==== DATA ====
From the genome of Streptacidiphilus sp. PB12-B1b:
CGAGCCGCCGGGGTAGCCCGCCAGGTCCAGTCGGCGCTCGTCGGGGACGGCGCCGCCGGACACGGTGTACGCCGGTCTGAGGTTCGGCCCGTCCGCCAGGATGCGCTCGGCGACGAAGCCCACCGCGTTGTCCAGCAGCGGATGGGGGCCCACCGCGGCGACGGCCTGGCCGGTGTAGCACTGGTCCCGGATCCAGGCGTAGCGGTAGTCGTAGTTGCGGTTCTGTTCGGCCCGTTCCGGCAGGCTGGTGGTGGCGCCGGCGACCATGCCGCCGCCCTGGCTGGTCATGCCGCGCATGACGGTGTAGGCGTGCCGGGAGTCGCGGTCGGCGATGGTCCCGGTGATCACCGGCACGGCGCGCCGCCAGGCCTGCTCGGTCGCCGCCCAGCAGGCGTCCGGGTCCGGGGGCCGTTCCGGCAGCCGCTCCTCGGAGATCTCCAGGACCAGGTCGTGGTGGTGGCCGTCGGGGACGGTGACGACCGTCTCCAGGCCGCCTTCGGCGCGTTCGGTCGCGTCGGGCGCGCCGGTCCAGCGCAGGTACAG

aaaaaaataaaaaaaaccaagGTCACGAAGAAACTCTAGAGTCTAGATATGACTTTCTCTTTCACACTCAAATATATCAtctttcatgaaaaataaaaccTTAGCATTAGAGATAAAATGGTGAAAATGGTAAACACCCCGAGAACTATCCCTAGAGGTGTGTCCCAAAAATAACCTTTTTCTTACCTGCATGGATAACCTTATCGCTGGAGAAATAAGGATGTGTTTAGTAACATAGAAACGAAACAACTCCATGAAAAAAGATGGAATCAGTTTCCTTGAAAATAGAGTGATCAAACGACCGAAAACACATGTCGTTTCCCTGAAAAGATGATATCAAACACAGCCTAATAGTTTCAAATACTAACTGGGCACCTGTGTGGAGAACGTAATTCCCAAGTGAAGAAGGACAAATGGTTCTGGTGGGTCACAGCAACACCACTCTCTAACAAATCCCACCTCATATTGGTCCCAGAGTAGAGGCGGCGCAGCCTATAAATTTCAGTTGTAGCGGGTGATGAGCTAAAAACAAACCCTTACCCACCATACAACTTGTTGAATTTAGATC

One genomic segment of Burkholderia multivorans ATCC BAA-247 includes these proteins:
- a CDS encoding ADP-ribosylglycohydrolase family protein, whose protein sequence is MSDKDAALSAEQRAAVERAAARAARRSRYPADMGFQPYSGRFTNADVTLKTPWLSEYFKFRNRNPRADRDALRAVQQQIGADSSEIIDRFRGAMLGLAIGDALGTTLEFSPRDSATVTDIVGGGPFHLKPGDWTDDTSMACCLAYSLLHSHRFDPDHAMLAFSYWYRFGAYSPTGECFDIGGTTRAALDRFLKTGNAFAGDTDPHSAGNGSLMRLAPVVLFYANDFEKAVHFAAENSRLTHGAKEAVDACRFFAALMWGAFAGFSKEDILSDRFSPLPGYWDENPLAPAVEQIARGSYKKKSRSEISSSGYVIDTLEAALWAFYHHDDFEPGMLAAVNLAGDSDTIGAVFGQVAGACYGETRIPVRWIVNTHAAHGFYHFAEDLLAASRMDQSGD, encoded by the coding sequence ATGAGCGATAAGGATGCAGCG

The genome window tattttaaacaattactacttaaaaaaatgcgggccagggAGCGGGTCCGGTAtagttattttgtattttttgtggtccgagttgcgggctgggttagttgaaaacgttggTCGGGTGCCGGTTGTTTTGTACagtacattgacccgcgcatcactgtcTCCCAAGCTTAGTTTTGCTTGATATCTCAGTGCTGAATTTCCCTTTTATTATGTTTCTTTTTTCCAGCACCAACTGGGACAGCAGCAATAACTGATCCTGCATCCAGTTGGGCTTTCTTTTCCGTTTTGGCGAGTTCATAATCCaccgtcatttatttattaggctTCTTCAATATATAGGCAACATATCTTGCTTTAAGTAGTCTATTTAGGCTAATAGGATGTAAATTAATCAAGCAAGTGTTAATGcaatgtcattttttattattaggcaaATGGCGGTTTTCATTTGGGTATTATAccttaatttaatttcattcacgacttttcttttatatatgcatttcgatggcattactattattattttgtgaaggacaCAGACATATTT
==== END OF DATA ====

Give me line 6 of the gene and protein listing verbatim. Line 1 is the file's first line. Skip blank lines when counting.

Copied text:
The genome window tattttaaacaattactacttaaaaaaatgcgggccagggAGCGGGTCCGGTAtagttattttgtattttttgtggtccgagttgcgggctgggttagttgaaaacgttggTCGGGTGCCGGTTGTTTTGTACagtacattgacccgcgcatcactgtcTCCCAAGCTTAGTTTTGCTTGATATCTCAGTGCTGAATTTCCCTTTTATTATGTTTCTTTTTTCCAGCACCAACTGGGACAGCAGCAATAACTGATCCTGCATCCAGTTGGGCTTTCTTTTCCGTTTTGGCGAGTTCATAATCCaccgtcatttatttattaggctTCTTCAATATATAGGCAACATATCTTGCTTTAAGTAGTCTATTTAGGCTAATAGGATGTAAATTAATCAAGCAAGTGTTAATGcaatgtcattttttattattaggcaaATGGCGGTTTTCATTTGGGTATTATAccttaatttaatttcattcacgacttttcttttatatatgcatttcgatggcattactattattattttgtgaaggacaCAGACATATTT